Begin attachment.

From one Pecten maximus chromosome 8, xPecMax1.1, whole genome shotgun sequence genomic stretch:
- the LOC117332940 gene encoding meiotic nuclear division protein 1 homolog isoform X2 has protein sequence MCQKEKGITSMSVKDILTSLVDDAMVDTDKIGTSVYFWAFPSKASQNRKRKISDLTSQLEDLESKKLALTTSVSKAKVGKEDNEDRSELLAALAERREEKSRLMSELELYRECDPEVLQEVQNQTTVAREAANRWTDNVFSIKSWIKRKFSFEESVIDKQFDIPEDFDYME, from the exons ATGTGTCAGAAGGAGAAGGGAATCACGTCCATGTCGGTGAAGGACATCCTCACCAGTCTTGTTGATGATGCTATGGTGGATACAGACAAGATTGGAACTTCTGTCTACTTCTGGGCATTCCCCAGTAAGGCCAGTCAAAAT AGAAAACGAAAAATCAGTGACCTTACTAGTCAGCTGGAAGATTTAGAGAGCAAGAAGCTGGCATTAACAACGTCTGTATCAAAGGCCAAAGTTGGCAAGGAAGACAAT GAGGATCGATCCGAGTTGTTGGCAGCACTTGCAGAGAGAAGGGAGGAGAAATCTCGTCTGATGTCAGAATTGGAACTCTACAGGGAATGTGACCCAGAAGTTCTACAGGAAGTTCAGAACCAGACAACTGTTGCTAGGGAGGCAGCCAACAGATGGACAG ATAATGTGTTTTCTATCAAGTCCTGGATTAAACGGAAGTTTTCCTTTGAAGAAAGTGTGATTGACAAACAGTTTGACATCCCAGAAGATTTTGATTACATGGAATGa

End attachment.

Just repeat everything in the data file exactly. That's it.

From one Pecten maximus chromosome 8, xPecMax1.1, whole genome shotgun sequence genomic stretch:
- the LOC117332940 gene encoding meiotic nuclear division protein 1 homolog isoform X2 has protein sequence MCQKEKGITSMSVKDILTSLVDDAMVDTDKIGTSVYFWAFPSKASQNRKRKISDLTSQLEDLESKKLALTTSVSKAKVGKEDNEDRSELLAALAERREEKSRLMSELELYRECDPEVLQEVQNQTTVAREAANRWTDNVFSIKSWIKRKFSFEESVIDKQFDIPEDFDYME, from the exons ATGTGTCAGAAGGAGAAGGGAATCACGTCCATGTCGGTGAAGGACATCCTCACCAGTCTTGTTGATGATGCTATGGTGGATACAGACAAGATTGGAACTTCTGTCTACTTCTGGGCATTCCCCAGTAAGGCCAGTCAAAAT AGAAAACGAAAAATCAGTGACCTTACTAGTCAGCTGGAAGATTTAGAGAGCAAGAAGCTGGCATTAACAACGTCTGTATCAAAGGCCAAAGTTGGCAAGGAAGACAAT GAGGATCGATCCGAGTTGTTGGCAGCACTTGCAGAGAGAAGGGAGGAGAAATCTCGTCTGATGTCAGAATTGGAACTCTACAGGGAATGTGACCCAGAAGTTCTACAGGAAGTTCAGAACCAGACAACTGTTGCTAGGGAGGCAGCCAACAGATGGACAG ATAATGTGTTTTCTATCAAGTCCTGGATTAAACGGAAGTTTTCCTTTGAAGAAAGTGTGATTGACAAACAGTTTGACATCCCAGAAGATTTTGATTACATGGAATGa